'The legend returns': that's the advertising tagline Toyota's opted for with this model, its GR Supra sports car. Is the Supra model line legendary? It certainly has a colourful history that was worth resuming, but the way that Toyota has done so here was not without controversy. It's certainly produced a fascinating end result though - as we'll see in this test.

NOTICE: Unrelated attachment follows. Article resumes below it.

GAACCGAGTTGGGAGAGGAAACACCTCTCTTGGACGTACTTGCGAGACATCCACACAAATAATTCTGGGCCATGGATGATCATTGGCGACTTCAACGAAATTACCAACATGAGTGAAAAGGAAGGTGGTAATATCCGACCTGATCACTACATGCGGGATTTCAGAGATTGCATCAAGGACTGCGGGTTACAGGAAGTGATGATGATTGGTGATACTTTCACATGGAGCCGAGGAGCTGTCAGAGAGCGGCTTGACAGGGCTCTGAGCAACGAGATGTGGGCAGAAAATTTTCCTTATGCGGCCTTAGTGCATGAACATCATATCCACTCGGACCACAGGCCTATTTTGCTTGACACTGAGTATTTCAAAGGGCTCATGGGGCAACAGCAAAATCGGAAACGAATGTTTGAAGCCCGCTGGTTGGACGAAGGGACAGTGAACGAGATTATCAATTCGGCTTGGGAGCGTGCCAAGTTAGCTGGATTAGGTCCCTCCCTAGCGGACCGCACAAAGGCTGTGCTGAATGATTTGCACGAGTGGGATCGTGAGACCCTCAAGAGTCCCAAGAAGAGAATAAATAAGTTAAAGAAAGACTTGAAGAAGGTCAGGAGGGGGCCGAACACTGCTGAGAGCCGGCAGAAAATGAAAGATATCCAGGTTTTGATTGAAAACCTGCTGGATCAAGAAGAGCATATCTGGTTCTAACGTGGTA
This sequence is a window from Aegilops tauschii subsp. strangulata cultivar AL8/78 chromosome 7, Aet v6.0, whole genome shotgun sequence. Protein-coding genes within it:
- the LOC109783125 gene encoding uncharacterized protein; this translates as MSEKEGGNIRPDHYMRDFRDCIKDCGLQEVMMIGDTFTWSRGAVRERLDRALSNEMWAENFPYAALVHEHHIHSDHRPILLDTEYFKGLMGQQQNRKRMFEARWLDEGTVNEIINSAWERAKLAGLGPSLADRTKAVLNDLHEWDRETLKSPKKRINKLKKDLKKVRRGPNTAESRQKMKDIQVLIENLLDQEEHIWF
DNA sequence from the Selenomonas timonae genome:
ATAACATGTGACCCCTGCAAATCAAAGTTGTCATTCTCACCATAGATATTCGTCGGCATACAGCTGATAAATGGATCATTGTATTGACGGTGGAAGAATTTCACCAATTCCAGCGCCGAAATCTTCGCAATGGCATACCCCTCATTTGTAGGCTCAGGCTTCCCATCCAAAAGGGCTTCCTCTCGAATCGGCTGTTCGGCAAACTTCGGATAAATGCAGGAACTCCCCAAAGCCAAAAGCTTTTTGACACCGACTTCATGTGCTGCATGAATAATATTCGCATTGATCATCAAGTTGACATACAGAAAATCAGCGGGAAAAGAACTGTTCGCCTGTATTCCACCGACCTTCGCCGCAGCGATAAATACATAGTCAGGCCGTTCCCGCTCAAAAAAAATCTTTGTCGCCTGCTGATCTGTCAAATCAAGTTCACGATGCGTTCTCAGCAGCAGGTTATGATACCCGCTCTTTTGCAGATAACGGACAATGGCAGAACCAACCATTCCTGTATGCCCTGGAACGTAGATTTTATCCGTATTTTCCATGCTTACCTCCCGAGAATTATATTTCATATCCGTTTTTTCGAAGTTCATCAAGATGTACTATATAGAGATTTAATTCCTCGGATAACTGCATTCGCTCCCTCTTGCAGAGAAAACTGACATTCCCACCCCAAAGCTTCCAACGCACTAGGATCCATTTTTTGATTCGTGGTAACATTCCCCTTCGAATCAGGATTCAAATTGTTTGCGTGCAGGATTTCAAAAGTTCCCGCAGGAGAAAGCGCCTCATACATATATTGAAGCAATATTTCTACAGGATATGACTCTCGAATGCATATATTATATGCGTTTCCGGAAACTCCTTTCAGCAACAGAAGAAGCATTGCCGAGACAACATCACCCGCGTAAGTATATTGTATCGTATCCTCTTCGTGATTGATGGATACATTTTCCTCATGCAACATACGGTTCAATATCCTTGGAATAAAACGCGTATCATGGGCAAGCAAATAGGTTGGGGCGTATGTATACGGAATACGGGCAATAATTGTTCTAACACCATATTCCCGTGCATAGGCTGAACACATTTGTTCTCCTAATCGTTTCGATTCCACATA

Once upon a time, the Toyota Supra was seen as a classic Japanese sports car, that position cemented by the MK4 model's starring role in the very first 'Fast & Furious' film and a prominent place in the original version of Sony's 'Gran Turismo' PlayStation game. By the turn of the century though, as Toyota's attention became consumed with hybrids and SUVs, the Supra was forgotten, the buyers that had once loved it drifting away to other brands when production ended in 2002. And that might have been that, had not BMW found itself in need of a partner to develop the third generation version of its Z4. Which has brought us the car we have here. This was the first Toyota to be produced entirely by the brand's competition division Gazoo racing - hence the 'GR Supra' badging. It's built alongside the Z4 on an Austrian production line in Graz and offers a choice of engines, also found in its BMW cousin, a 2.0-litre 254bhp four cylinder powerplant and a 3.0-litre 335bhp unit that's a turbo straight-six. Chief Engineer Tetsuya Tada describes this as 'a sports car without compromise' which, if true, would certainly be an achievement given the need here to somehow bond a Toyota body shell to Bavarian engineering and produce a purely focused end result. Is that what we've got here? Time to find out.